Rising Costs & Labor Shortages: Though there is much to be excited about in the new decade, increasing material costs due to increased demand and uncertainty in the political arena will likely affect contractors. In addition, as many contractors know, filling skilled worker positions and even professional-level positions is difficult given the demand all over the state, New England, and even the country for such labor. Both issues together will result in an unavoidable increase in costs in 2020 – requiring contractors to be more efficient and utilize strict project controls to make their profit margin.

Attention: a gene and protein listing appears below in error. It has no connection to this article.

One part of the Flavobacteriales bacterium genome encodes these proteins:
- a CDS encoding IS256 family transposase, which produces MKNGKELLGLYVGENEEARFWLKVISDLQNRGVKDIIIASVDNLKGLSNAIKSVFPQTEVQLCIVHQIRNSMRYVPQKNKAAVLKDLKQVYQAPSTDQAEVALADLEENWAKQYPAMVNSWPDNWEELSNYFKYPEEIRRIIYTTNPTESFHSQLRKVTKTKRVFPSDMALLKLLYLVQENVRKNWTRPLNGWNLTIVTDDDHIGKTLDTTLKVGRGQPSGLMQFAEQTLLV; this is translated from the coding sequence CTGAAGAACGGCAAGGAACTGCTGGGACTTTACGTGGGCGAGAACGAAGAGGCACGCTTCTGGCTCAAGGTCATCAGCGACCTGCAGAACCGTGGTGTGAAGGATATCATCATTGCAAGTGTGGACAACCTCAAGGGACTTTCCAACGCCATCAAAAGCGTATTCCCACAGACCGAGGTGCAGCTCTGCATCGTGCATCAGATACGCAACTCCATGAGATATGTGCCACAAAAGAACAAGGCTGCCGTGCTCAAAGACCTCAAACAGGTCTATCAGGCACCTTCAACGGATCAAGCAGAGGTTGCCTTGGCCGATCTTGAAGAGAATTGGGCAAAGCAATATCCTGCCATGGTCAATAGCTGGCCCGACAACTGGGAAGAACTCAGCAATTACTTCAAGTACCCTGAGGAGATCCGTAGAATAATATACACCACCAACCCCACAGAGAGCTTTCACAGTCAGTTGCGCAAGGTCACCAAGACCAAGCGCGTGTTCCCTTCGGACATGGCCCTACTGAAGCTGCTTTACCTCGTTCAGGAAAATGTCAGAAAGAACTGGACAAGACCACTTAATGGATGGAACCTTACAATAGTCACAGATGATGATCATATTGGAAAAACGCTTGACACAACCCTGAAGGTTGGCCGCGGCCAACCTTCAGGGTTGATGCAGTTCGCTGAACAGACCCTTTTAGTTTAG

Originally published on January 28, 2020 – https://www.bernsteinshur.com/what/publications/the-construction-advantage-34/ 

 

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MEREDA Celebrates 35 Years of Supporting Responsible Development in Maine

2020 is MEREDA’s 35th Anniversary and we are proud to celebrate 35 years of service to our industry and our state!

To mark this occasion, we are holding a celebratory gala event on March 26, 2020 at Ocean Gateway in Portland with drinks and hors d’oeuvres as well as some brief remarks, a program recognizing our 2019 Notable Project recipients, as well as the induction of the new class of Directors Emeritus, MEREDA’s honorary body of advisors.

We invite you to be part of the celebration! 

Thursday, March 26, 2020 Ocean Gateway Terminal Portland, ME
5:00 p.m. – 8:00 p.m. | RSVP by March 19th

Ticket Prices: MEREDA Member: $60 each ­ Non – Member: $75 each

Prices Increase by $10 after March 19th